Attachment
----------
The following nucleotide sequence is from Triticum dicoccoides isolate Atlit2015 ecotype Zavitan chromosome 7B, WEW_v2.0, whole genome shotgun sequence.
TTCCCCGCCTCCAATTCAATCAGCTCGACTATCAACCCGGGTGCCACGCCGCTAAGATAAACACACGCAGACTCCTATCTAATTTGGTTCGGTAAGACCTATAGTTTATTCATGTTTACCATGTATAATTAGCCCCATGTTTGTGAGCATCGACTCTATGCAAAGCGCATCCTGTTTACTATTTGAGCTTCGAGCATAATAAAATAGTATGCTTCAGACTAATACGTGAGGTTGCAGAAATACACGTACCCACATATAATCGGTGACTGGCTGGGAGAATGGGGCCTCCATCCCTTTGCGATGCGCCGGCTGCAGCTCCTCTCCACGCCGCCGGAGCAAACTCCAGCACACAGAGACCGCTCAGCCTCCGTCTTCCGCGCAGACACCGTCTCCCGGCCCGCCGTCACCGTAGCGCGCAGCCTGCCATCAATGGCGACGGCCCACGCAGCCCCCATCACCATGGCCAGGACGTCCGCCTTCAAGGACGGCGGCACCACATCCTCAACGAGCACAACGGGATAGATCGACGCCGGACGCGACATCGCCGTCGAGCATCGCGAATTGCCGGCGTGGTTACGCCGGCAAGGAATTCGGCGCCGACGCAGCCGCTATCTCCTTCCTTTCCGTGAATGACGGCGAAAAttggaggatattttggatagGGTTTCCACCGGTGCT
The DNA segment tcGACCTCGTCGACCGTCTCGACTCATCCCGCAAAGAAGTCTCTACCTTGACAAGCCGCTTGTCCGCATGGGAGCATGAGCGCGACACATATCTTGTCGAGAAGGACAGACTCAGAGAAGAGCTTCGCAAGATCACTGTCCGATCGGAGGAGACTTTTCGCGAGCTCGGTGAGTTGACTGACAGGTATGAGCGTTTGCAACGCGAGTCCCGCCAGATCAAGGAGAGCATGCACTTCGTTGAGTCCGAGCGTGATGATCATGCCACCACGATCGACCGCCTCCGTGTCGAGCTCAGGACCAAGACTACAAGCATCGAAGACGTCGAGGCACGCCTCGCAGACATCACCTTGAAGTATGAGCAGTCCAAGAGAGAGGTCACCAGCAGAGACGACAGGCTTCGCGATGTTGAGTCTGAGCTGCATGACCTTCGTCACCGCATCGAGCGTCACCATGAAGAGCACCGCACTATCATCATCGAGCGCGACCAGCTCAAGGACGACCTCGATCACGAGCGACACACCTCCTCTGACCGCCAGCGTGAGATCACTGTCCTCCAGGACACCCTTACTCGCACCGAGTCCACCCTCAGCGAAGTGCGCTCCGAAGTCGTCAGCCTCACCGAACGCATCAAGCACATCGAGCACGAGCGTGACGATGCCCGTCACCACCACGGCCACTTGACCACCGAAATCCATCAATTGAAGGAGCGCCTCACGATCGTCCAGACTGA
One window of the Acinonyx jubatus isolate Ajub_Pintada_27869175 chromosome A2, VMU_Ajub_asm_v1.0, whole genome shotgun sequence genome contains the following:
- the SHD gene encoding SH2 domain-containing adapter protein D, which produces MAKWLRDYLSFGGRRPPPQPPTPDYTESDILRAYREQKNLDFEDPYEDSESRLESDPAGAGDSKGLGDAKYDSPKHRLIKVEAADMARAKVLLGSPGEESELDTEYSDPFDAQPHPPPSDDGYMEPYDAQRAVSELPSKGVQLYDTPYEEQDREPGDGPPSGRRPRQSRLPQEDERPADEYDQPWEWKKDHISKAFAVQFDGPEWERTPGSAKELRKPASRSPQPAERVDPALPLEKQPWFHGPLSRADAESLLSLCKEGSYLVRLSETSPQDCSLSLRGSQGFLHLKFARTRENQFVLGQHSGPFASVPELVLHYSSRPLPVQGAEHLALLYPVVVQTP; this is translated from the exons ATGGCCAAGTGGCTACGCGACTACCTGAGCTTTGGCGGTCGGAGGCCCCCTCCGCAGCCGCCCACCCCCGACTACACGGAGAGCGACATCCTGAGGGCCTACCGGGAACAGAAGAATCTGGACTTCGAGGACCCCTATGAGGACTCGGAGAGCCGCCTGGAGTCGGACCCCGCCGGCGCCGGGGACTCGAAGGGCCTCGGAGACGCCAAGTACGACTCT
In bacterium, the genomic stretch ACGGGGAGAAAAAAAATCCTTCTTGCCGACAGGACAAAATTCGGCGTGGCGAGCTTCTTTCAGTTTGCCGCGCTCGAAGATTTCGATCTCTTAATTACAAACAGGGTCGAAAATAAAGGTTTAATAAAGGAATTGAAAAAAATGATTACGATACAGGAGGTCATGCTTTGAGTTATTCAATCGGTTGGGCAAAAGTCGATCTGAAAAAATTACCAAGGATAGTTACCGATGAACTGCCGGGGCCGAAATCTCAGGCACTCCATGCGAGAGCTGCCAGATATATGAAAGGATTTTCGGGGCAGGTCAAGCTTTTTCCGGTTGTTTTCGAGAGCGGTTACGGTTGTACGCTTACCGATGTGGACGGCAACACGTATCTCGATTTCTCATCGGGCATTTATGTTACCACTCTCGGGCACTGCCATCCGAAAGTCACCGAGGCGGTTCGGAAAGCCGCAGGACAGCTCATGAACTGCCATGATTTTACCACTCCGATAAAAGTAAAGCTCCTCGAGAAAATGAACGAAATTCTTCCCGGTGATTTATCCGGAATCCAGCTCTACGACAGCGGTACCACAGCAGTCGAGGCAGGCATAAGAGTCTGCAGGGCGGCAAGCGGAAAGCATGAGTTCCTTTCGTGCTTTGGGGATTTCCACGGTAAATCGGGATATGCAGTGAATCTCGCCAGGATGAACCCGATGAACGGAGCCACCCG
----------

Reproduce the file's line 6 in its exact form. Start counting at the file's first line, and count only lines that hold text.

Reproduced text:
In bacterium, the genomic stretch ACGGGGAGAAAAAAAATCCTTCTTGCCGACAGGACAAAATTCGGCGTGGCGAGCTTCTTTCAGTTTGCCGCGCTCGAAGATTTCGATCTCTTAATTACAAACAGGGTCGAAAATAAAGGTTTAATAAAGGAATTGAAAAAAATGATTACGATACAGGAGGTCATGCTTTGAGTTATTCAATCGGTTGGGCAAAAGTCGATCTGAAAAAATTACCAAGGATAGTTACCGATGAACTGCCGGGGCCGAAATCTCAGGCACTCCATGCGAGAGCTGCCAGATATATGAAAGGATTTTCGGGGCAGGTCAAGCTTTTTCCGGTTGTTTTCGAGAGCGGTTACGGTTGTACGCTTACCGATGTGGACGGCAACACGTATCTCGATTTCTCATCGGGCATTTATGTTACCACTCTCGGGCACTGCCATCCGAAAGTCACCGAGGCGGTTCGGAAAGCCGCAGGACAGCTCATGAACTGCCATGATTTTACCACTCCGATAAAAGTAAAGCTCCTCGAGAAAATGAACGAAATTCTTCCCGGTGATTTATCCGGAATCCAGCTCTACGACAGCGGTACCACAGCAGTCGAGGCAGGCATAAGAGTCTGCAGGGCGGCAAGCGGAAAGCATGAGTTCCTTTCGTGCTTTGGGGATTTCCACGGTAAATCGGGATATGCAGTGAATCTCGCCAGGATGAACCCGATGAACGGAGCCACCCG